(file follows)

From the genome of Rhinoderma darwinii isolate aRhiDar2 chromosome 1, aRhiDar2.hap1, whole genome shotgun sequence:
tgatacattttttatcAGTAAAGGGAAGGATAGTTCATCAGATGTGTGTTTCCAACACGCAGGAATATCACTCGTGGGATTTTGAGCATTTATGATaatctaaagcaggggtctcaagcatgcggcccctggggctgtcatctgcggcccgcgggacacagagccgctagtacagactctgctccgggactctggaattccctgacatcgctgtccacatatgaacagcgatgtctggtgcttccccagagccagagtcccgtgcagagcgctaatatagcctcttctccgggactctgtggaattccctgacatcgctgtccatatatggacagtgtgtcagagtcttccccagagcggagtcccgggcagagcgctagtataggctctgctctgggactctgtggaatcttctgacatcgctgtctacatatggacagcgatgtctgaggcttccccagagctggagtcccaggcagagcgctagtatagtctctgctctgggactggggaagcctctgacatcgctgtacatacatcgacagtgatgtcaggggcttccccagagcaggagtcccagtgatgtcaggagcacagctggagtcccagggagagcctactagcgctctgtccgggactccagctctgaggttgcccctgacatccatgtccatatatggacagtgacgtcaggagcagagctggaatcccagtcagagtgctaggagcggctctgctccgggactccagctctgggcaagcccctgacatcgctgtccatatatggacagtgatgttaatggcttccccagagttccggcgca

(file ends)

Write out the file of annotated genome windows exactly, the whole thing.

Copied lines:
From the genome of Rhinoderma darwinii isolate aRhiDar2 chromosome 1, aRhiDar2.hap1, whole genome shotgun sequence:
tgatacattttttatcAGTAAAGGGAAGGATAGTTCATCAGATGTGTGTTTCCAACACGCAGGAATATCACTCGTGGGATTTTGAGCATTTATGATaatctaaagcaggggtctcaagcatgcggcccctggggctgtcatctgcggcccgcgggacacagagccgctagtacagactctgctccgggactctggaattccctgacatcgctgtccacatatgaacagcgatgtctggtgcttccccagagccagagtcccgtgcagagcgctaatatagcctcttctccgggactctgtggaattccctgacatcgctgtccatatatggacagtgtgtcagagtcttccccagagcggagtcccgggcagagcgctagtataggctctgctctgggactctgtggaatcttctgacatcgctgtctacatatggacagcgatgtctgaggcttccccagagctggagtcccaggcagagcgctagtatagtctctgctctgggactggggaagcctctgacatcgctgtacatacatcgacagtgatgtcaggggcttccccagagcaggagtcccagtgatgtcaggagcacagctggagtcccagggagagcctactagcgctctgtccgggactccagctctgaggttgcccctgacatccatgtccatatatggacagtgacgtcaggagcagagctggaatcccagtcagagtgctaggagcggctctgctccgggactccagctctgggcaagcccctgacatcgctgtccatatatggacagtgatgttaatggcttccccagagttccggcgca